Tax Insights

Your Guide to State, Local, Federal, Estate + International Taxation

Properly maintaining your foreign bank account

One of the most important questions we always ask our clients every year is if they have any foreign bank accounts. Why? Because the IRS does not mess around when it comes to US citizens maintaining foreign bank accounts and not properly reporting the information.

So, what does this mean for you? Basically, additional forms, such as the FBAR, will need to be filed if you have a financial interest or signature authority over any financial accounts outside of the United States that exceeds $10,000 USD at any time during the year. This means the maximum value in all your accounts, on any given day, reaches over $10,000 USD at any time during the calendar year.

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The purpose of the strict filing requirements and large penalties revolving around the FBAR has to do with the United States government working to identify people who may be using foreign accounts to work around United States Law.

In addition, the records of accounts required to be reported on the FBAR should be maintained up to five years after the due date of the form. The records should include:

  • Name maintained on each account
  • Number or other designation of the account
  • Name and address of the foreign bank or other person with whom the account is maintained.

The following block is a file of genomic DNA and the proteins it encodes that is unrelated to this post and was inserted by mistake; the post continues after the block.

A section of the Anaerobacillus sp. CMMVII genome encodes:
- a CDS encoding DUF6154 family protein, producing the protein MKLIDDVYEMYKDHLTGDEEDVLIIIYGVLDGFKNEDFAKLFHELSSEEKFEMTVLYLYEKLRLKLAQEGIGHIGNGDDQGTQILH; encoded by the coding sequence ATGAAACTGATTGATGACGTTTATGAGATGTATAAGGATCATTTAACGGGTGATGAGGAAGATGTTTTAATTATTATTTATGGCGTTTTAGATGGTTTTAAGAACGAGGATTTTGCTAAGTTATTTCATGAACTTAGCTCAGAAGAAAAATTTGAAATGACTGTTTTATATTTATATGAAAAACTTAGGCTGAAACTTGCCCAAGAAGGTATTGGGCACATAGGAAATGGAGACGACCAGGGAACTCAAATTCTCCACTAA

• Type of account
  • Maximum value of each account during the reporting year

When it comes to penalties for volition they can range from civil to criminal or both penalties may be applied. Also, the amounts may fluctuate for inflation.

  • Non-Willful Violation of Transaction – Foreign Financial Agency Transaction
    • Civil: Up to $12,291
  • Willful – Failure to File FBAR or retain records of accounts
    • Civil: Up to the greater of $129,210 or 50 percent of the amount in the account at the time of the violation
    • Criminal: Up to $250,000 or 5 years or both
  • Willful – Failure to File FBAR or retain records of account while violating certain other laws
    • Civil: Up to the greater of $100,000 or 50 percent of the amount in the account at the time of the violation
    • Criminal: Up to $500,000 or 10 years or both
  • Knowingly and Willfully Filing False FBAR
    • Civil: Up to the greater of $100,000 or 50 percent of the amount in the account at the time of the violation
    • Criminal: Up to $10,000 or 5 years or both

If you have further questions, please reach out to your CPA at Henry+Horne.

 

Meghan Metzger, MSA

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